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Friday, 31 August 2007

Out of the Mouths of Babes

By Matty of Running on Empty

Recently, I took my grandson for his usual monthly check-up, blood work and bone marrow test. He was diagnosed in December 2006, with leukemia AML. He has been in remission since last June.

Everything went well. He is still in remission and for that I'm eternally grateful!

After his bloodwork and tests were done, we usually meet with the oncology team and talk about any health issues or questions we may have. A new oncologist was introduced to us and she wanted to go over my grandson's family history just to get acquainted with us.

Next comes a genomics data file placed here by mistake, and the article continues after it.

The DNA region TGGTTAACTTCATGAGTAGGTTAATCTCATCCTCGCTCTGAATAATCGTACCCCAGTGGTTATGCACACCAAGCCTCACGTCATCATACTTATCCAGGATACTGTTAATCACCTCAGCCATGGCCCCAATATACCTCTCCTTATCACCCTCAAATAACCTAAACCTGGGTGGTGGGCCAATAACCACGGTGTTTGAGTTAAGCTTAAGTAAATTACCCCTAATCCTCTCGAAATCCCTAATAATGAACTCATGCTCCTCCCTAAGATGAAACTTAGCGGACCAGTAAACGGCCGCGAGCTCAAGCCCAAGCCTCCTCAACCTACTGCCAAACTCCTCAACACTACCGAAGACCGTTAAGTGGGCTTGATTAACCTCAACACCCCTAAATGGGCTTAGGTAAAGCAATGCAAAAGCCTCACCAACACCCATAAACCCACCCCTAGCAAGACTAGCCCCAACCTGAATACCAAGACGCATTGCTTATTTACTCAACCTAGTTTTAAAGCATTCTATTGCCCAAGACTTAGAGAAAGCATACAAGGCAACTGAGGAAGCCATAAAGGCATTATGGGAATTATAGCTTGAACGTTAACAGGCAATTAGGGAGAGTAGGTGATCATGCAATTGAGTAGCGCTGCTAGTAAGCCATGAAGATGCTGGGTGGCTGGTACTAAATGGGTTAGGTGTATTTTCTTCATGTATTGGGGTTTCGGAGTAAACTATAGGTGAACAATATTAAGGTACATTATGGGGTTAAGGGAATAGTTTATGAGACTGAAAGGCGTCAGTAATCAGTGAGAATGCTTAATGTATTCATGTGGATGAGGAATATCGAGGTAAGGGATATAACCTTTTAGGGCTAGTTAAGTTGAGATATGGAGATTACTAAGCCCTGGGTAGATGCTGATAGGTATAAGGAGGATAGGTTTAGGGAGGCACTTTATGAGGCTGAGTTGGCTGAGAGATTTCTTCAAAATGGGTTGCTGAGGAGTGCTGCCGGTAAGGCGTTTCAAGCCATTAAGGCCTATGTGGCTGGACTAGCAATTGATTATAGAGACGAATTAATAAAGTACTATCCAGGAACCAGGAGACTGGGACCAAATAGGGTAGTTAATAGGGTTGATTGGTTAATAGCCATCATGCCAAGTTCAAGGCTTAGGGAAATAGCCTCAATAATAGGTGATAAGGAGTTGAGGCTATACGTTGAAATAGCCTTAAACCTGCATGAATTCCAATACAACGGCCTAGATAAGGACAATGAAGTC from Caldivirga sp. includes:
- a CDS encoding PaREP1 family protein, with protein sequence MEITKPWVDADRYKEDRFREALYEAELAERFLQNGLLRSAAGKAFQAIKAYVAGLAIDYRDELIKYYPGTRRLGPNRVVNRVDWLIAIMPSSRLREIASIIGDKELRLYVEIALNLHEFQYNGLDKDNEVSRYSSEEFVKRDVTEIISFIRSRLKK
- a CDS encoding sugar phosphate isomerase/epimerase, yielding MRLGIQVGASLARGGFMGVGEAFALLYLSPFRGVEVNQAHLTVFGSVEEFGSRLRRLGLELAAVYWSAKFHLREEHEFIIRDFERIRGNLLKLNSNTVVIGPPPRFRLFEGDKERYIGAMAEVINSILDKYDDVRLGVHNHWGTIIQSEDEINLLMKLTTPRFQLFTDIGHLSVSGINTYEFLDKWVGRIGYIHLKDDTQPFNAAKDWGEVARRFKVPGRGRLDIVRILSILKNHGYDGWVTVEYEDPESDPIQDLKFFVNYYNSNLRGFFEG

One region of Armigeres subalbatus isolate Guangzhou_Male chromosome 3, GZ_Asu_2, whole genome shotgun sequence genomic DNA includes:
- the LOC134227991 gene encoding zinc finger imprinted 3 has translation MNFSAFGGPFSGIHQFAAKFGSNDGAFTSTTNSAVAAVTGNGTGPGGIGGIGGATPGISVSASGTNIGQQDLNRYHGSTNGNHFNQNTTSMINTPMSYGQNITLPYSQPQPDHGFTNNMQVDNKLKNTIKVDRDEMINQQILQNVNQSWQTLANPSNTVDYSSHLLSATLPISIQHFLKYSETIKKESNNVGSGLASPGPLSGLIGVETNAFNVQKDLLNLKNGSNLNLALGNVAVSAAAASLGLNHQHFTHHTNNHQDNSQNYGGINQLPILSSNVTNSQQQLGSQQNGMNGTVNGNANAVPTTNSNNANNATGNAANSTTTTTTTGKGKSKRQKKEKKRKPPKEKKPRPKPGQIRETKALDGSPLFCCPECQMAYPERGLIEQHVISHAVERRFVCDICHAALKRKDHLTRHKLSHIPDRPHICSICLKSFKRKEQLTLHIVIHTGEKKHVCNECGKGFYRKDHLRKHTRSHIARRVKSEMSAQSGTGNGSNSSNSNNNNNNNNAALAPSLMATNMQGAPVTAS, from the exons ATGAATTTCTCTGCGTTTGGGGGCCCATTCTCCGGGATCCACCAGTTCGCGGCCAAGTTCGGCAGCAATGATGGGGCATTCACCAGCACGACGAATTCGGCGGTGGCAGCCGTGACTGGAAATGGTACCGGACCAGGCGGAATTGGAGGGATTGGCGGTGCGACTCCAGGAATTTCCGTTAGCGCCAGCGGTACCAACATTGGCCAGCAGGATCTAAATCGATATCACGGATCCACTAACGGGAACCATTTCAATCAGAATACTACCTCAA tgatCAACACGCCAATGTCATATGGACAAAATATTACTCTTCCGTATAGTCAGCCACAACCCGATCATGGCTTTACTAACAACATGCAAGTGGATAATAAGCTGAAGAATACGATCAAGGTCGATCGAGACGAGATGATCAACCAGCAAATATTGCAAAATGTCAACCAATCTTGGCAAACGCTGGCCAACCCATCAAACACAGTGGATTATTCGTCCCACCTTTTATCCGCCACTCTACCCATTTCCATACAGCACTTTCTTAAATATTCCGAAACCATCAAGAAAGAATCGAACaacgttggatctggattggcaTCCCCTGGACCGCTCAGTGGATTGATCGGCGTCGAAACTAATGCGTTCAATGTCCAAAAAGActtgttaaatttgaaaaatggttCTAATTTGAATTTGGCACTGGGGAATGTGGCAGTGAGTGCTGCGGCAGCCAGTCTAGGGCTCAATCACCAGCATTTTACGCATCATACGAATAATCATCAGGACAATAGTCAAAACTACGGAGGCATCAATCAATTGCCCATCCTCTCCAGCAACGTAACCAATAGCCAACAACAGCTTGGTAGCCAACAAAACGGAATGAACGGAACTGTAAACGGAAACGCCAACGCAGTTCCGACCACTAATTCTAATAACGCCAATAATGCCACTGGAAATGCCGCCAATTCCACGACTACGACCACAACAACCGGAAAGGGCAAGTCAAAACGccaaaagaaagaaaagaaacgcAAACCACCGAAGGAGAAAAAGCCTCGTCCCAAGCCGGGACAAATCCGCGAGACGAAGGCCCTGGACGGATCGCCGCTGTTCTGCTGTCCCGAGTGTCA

"Can you give me a little background" she asked, "I'm interested if there is diabetes or heart problems in the family."

Right away, I started to rattle off all the health problems in my family, starting with my mother who has diabetes and congenital heart failure. As I was in mid-sentence, my grandson poked me, and said, “Nanny, but…”

I turned to him and said, “Please don't interrupt when I'm talking,” and I continued giving a lengthy description of my mother's current health problems.

Not a minute after, my grandson poked me again. "But Nanny," he said, and sternly I turned to him again and said, "You know its rude to interrupt when I'm speaking to the doctor. Please wait."

I then proceeded to let the doctor know of my father's heart problems later in life, high blood pressure, heart disease, etc., and again my grandson interrupted us! I gave him the “Stop or you'll be sorry look,” and kept on.